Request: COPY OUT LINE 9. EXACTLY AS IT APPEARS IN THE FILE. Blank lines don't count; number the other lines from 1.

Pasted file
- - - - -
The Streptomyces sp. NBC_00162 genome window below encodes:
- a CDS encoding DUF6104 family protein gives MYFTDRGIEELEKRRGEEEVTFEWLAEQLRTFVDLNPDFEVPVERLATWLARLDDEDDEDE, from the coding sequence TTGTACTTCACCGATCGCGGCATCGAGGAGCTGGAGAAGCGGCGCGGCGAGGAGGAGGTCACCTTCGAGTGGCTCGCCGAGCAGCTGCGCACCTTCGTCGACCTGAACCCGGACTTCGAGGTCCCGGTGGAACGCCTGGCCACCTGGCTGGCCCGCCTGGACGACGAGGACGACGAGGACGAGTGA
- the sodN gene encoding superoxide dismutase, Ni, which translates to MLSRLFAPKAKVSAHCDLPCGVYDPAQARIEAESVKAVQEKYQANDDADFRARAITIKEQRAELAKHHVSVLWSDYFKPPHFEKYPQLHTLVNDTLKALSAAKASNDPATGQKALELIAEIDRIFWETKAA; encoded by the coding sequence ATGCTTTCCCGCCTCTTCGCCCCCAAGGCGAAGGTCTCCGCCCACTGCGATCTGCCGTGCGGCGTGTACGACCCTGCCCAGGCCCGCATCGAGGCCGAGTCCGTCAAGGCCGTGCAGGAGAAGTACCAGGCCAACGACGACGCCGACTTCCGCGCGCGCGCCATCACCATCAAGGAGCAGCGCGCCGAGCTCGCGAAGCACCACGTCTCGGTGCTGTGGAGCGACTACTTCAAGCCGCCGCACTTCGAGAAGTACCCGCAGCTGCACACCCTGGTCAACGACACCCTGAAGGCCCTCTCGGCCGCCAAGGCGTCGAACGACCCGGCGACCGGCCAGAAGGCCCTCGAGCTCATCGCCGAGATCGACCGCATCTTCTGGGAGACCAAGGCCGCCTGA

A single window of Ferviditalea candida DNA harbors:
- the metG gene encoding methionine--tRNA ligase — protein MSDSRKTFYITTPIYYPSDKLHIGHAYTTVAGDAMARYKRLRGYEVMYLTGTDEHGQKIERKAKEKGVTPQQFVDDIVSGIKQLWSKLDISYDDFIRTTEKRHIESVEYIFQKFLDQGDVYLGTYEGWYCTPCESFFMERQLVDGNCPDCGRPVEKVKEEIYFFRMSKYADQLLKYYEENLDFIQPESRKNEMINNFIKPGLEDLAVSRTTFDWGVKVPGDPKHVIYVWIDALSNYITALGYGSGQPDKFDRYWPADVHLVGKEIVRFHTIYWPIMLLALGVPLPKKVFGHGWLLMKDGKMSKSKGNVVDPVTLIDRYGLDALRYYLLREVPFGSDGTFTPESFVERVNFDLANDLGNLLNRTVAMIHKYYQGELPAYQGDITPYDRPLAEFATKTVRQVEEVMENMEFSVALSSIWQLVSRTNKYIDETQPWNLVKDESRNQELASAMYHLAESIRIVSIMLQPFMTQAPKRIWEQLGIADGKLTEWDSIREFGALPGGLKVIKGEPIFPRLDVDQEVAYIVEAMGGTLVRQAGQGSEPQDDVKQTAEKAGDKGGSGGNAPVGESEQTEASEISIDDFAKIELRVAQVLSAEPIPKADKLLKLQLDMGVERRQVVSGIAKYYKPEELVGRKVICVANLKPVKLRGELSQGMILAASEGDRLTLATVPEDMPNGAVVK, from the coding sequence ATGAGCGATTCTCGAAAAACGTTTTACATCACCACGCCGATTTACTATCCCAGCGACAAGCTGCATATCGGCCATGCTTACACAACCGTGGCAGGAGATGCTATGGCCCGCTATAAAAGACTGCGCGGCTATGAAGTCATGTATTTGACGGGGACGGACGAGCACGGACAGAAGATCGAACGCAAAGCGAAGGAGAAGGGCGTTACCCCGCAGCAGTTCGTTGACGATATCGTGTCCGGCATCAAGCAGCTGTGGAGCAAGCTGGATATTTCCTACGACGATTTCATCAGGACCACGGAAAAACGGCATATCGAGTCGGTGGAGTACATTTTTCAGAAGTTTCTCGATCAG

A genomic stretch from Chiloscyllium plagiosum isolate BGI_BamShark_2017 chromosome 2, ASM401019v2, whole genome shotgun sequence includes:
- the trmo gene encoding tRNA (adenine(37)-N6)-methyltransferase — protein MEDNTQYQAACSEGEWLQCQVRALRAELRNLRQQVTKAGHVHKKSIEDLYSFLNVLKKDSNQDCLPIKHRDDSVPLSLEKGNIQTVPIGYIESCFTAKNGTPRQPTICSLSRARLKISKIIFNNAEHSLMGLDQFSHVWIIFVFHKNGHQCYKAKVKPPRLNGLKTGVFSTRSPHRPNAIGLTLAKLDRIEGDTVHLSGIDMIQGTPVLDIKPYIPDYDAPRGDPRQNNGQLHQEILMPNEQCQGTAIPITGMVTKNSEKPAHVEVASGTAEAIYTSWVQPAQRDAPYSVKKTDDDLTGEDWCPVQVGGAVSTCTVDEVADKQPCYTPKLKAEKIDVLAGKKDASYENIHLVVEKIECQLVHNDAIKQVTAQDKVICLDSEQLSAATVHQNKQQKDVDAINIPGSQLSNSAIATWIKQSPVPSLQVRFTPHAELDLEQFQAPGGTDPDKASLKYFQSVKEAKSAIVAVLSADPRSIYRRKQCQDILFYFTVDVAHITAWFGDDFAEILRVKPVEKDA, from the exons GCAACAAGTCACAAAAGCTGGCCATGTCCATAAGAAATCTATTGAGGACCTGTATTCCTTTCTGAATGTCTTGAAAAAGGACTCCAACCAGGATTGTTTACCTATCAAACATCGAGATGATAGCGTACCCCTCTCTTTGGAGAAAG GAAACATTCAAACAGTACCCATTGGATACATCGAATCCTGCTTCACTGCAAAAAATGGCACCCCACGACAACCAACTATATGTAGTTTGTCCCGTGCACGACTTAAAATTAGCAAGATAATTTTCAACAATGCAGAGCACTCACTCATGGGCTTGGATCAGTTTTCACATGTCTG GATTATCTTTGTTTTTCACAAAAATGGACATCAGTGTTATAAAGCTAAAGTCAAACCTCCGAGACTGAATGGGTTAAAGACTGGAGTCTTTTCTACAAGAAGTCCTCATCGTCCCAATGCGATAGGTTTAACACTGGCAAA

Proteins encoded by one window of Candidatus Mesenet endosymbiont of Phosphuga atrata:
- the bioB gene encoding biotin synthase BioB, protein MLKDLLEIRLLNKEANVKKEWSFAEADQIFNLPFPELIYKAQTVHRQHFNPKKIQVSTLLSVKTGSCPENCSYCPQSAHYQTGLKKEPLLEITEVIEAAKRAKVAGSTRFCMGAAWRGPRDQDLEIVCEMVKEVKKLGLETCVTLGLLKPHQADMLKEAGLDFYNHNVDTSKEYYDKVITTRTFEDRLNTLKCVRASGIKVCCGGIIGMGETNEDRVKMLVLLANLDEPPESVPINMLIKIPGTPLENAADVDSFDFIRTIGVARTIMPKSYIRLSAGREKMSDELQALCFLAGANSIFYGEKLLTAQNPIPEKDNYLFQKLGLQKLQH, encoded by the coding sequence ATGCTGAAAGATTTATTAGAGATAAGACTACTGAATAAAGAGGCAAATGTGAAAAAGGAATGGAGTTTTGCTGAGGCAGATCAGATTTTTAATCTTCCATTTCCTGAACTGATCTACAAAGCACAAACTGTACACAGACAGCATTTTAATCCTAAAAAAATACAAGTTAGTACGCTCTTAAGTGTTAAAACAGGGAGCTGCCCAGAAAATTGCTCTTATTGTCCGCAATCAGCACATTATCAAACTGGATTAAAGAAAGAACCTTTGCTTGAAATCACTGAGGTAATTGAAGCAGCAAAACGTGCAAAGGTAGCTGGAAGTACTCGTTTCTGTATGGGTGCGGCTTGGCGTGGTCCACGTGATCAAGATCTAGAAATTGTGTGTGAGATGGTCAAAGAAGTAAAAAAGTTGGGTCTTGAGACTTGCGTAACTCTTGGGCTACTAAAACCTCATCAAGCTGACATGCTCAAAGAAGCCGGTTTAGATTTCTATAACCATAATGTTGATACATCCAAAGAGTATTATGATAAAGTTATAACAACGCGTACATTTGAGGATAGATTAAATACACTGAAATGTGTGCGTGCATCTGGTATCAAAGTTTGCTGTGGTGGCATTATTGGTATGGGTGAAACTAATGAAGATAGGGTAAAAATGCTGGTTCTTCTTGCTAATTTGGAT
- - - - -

- the bioB gene encoding biotin synthase BioB, protein MLKDLLEIRLLNKEANVKKEWSFAEADQIFNLPFPELIYKAQTVHRQHFNPKKIQVSTLLSVKTGSCPENCSYCPQSAHYQTGLKKEPLLEITEVIEAAKRAKVAGSTRFCMGAAWRGPRDQDLEIVCEMVKEVKKLGLETCVTLGLLKPHQADMLKEAGLDFYNHNVDTSKEYYDKVITTRTFEDRLNTLKCVRASGIKVCCGGIIGMGETNEDRVKMLVLLANLDEPPESVPINMLIKIPGTPLENAADVDSFDFIRTIGVARTIMPKSYIRLSAGREKMSDELQALCFLAGANSIFYGEKLLTAQNPIPEKDNYLFQKLGLQKLQH, encoded by the coding sequence ATGCTGAAAGATTTATTAGAGATAAGACTACTGAATAAAGAGGCAAATGTGAAAAAGGAATGGAGTTTTGCTGAGGCAGATCAGATTTTTAATCTTCCATTTCCTGAACTGATCTACAAAGCACAAACTGTACACAGACAGCATTTTAATCCTAAAAAAATACAAGTTAGTACGCTCTTAAGTGTTAAAACAGGGAGCTGCCCAGAAAATTGCTCTTATTGTCCGCAATCAGCACATTATCAAACTGGATTAAAGAAAGAACCTTTGCTTGAAATCACTGAGGTAATTGAAGCAGCAAAACGTGCAAAGGTAGCTGGAAGTACTCGTTTCTGTATGGGTGCGGCTTGGCGTGGTCCACGTGATCAAGATCTAGAAATTGTGTGTGAGATGGTCAAAGAAGTAAAAAAGTTGGGTCTTGAGACTTGCGTAACTCTTGGGCTACTAAAACCTCATCAAGCTGACATGCTCAAAGAAGCCGGTTTAGATTTCTATAACCATAATGTTGATACATCCAAAGAGTATTATGATAAAGTTATAACAACGCGTACATTTGAGGATAGATTAAATACACTGAAATGTGTGCGTGCATCTGGTATCAAAGTTTGCTGTGGTGGCATTATTGGTATGGGTGAAACTAATGAAGATAGGGTAAAAATGCTGGTTCTTCTTGCTAATTTGGAT